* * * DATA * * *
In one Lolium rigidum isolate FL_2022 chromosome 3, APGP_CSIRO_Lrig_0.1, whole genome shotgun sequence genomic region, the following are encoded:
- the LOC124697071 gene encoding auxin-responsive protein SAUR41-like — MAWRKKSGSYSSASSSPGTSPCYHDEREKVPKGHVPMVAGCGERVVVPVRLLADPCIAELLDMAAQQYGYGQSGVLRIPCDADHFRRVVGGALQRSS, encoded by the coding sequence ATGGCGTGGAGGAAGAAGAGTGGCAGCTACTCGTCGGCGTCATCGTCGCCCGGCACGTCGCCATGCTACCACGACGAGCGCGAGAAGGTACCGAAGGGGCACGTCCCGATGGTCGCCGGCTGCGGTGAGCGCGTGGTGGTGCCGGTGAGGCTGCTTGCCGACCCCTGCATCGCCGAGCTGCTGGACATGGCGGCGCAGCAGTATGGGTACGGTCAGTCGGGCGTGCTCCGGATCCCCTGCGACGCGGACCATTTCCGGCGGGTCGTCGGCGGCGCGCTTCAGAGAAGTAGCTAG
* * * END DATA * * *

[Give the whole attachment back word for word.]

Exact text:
In one Lolium rigidum isolate FL_2022 chromosome 3, APGP_CSIRO_Lrig_0.1, whole genome shotgun sequence genomic region, the following are encoded:
- the LOC124697071 gene encoding auxin-responsive protein SAUR41-like — MAWRKKSGSYSSASSSPGTSPCYHDEREKVPKGHVPMVAGCGERVVVPVRLLADPCIAELLDMAAQQYGYGQSGVLRIPCDADHFRRVVGGALQRSS, encoded by the coding sequence ATGGCGTGGAGGAAGAAGAGTGGCAGCTACTCGTCGGCGTCATCGTCGCCCGGCACGTCGCCATGCTACCACGACGAGCGCGAGAAGGTACCGAAGGGGCACGTCCCGATGGTCGCCGGCTGCGGTGAGCGCGTGGTGGTGCCGGTGAGGCTGCTTGCCGACCCCTGCATCGCCGAGCTGCTGGACATGGCGGCGCAGCAGTATGGGTACGGTCAGTCGGGCGTGCTCCGGATCCCCTGCGACGCGGACCATTTCCGGCGGGTCGTCGGCGGCGCGCTTCAGAGAAGTAGCTAG